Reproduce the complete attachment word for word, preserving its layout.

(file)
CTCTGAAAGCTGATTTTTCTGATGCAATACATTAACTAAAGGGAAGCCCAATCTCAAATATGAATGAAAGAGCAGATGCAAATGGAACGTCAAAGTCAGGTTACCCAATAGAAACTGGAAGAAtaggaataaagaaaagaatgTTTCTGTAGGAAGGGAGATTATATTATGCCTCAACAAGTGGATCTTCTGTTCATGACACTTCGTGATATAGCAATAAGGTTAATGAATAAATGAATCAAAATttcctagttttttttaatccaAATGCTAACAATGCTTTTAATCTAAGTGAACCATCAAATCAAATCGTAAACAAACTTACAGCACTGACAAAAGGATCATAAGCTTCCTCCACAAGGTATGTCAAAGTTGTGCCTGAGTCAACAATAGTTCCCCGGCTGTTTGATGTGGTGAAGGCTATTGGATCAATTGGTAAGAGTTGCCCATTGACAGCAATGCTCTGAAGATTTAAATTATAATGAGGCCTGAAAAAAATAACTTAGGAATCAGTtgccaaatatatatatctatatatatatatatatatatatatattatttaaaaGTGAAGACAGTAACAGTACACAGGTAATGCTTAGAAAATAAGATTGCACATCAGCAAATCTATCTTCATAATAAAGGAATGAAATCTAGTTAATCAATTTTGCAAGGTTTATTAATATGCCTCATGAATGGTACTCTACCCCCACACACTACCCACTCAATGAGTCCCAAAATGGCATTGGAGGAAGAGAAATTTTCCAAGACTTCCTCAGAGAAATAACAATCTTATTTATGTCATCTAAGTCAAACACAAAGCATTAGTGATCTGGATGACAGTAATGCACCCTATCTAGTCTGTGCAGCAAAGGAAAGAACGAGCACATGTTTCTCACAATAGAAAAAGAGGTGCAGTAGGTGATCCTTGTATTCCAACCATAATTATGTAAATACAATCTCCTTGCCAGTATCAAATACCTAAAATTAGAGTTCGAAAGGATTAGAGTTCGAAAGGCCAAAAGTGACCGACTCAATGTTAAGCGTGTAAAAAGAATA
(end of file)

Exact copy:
CTCTGAAAGCTGATTTTTCTGATGCAATACATTAACTAAAGGGAAGCCCAATCTCAAATATGAATGAAAGAGCAGATGCAAATGGAACGTCAAAGTCAGGTTACCCAATAGAAACTGGAAGAAtaggaataaagaaaagaatgTTTCTGTAGGAAGGGAGATTATATTATGCCTCAACAAGTGGATCTTCTGTTCATGACACTTCGTGATATAGCAATAAGGTTAATGAATAAATGAATCAAAATttcctagttttttttaatccaAATGCTAACAATGCTTTTAATCTAAGTGAACCATCAAATCAAATCGTAAACAAACTTACAGCACTGACAAAAGGATCATAAGCTTCCTCCACAAGGTATGTCAAAGTTGTGCCTGAGTCAACAATAGTTCCCCGGCTGTTTGATGTGGTGAAGGCTATTGGATCAATTGGTAAGAGTTGCCCATTGACAGCAATGCTCTGAAGATTTAAATTATAATGAGGCCTGAAAAAAATAACTTAGGAATCAGTtgccaaatatatatatctatatatatatatatatatatatatattatttaaaaGTGAAGACAGTAACAGTACACAGGTAATGCTTAGAAAATAAGATTGCACATCAGCAAATCTATCTTCATAATAAAGGAATGAAATCTAGTTAATCAATTTTGCAAGGTTTATTAATATGCCTCATGAATGGTACTCTACCCCCACACACTACCCACTCAATGAGTCCCAAAATGGCATTGGAGGAAGAGAAATTTTCCAAGACTTCCTCAGAGAAATAACAATCTTATTTATGTCATCTAAGTCAAACACAAAGCATTAGTGATCTGGATGACAGTAATGCACCCTATCTAGTCTGTGCAGCAAAGGAAAGAACGAGCACATGTTTCTCACAATAGAAAAAGAGGTGCAGTAGGTGATCCTTGTATTCCAACCATAATTATGTAAATACAATCTCCTTGCCAGTATCAAATACCTAAAATTAGAGTTCGAAAGGATTAGAGTTCGAAAGGCCAAAAGTGACCGACTCAATGTTAAGCGTGTAAAAAGAATA